Protect devices from improper power polarity

  • Tutorial
When designing industrial devices with high reliability requirements, I have repeatedly faced the problem of protecting the device from the wrong polarity of the power supply. Even experienced installers sometimes manage to confuse plus with minus. Probably even more acute such problems are during the experiments of novice electronics engineers. In this article, we will consider the simplest solutions to the problem - both traditional and rarely used in practice protection methods.

The simplest solution that begs right away is the inclusion of a conventional semiconductor diode in series with the device.

Simple, cheap and cheerful, it would seem that what else is needed for happiness? However, this method has a very serious drawback - a large voltage drop on the open diode.

Here is a typical CVC for direct connection of a diode. At a current of 2 amperes, the voltage drop will be approximately 0.85 volts. In the case of low-voltage circuits of 5 volts and below, this is a very significant loss. For higher voltage, such a drop plays a lesser role, but there is another unpleasant factor. In circuits with high current consumption, a very significant power will be dissipated on the diode. So for the case shown in the top picture, we get:
0.85V x 2A = 1.7W.
The power dissipated by the diode is already too much for such a case and it will significantly warm up!
However, if you are ready to part with a little more money, then you can use the Schottky diode, which has a lower voltage drop.

Here is a typical CVC for a Schottky diode. We calculate the power dissipation for this case.
0.55V x 2A = 1.1W
Already somewhat better. But what to do if your device consumes even more serious current?
Sometimes, diodes are placed in parallel to the device in the reverse connection, which should burn out if the power supply is mixed up and lead to a short circuit. In this case, your device will most likely suffer a minimum of damage, but the power source may fail, not to mention that the protective diode itself will have to be replaced, and along with it, the tracks on the board may be damaged. In short, this method is for extreme sports.
However, there is another somewhat more expensive, but very simple and devoid of the above disadvantages method of protection - using a field effect transistor. Over the past 10 years, the parameters of these semiconductor devices have improved dramatically, but the price has fallen dramatically. Perhaps the fact that they are rarely used to protect critical circuits from the wrong polarity of power supply can be largely explained by the inertia of thinking. Consider the following scheme:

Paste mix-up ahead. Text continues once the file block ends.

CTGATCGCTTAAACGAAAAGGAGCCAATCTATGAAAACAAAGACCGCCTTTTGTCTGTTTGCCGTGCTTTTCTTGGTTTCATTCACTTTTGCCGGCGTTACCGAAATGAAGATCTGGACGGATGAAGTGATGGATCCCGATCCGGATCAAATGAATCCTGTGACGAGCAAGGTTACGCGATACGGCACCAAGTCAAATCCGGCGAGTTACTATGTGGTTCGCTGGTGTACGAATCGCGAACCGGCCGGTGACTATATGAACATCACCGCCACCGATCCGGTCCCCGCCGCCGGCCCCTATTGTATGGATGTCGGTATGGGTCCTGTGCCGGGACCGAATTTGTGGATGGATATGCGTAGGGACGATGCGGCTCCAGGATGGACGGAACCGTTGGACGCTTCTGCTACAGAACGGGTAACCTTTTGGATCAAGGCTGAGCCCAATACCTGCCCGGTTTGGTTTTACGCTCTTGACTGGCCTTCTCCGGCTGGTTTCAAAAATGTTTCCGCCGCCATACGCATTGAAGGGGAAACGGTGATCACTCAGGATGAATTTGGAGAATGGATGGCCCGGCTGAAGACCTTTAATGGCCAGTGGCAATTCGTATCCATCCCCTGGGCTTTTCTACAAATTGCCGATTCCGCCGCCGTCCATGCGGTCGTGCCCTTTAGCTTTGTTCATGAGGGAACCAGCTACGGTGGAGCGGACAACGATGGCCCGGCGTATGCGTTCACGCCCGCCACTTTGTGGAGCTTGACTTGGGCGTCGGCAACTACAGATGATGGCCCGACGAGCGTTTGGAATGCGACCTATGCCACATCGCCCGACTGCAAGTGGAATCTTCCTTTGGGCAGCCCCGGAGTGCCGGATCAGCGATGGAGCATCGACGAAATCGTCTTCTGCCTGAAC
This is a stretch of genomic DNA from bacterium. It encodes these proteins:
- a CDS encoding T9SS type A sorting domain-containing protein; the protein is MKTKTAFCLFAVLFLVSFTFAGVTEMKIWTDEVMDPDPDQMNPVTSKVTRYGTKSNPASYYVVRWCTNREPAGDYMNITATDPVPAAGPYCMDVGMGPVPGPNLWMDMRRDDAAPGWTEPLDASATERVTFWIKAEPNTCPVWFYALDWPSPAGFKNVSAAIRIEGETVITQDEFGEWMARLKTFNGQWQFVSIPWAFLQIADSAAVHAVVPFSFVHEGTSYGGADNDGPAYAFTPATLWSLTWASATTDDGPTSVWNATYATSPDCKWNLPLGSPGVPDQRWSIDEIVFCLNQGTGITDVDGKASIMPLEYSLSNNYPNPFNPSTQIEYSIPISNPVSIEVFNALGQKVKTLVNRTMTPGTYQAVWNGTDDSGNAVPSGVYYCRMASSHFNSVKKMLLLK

When power is applied, voltage to the load passes through a protective diode. The fall on it is large enough - in our case, about a volt. However, as a result, a voltage exceeding the cutoff voltage is generated between the gate and the source of the transistor and the transistor opens. The source-drain resistance decreases sharply and the current begins to flow not through the diode, but through an open transistor.

Let's move on to the specifics. For example, for the FQP47Z06 transistor, the typical channel resistance will be 0.026 Ohms! It is easy to calculate that the power dissipated by the transistor in this case will be only 25 milliwatts, and the voltage drop will be close to zero!
When changing the polarity of the power source, the current in the circuit will not flow. Of the drawbacks of the circuit, perhaps only the fact that such transistors have not too much breakdown voltage between the gate and the source, but having slightly complicated the circuit, it can be used to protect higher-voltage circuits.

I think it’s not difficult for readers to figure out how this scheme works.

Already after the publication of the article, the respected user Keroro in the comments provided the protection scheme based on the field effect transistor, which is used in iPhone 4. I hope he will not mind if I supplement my post with his find.

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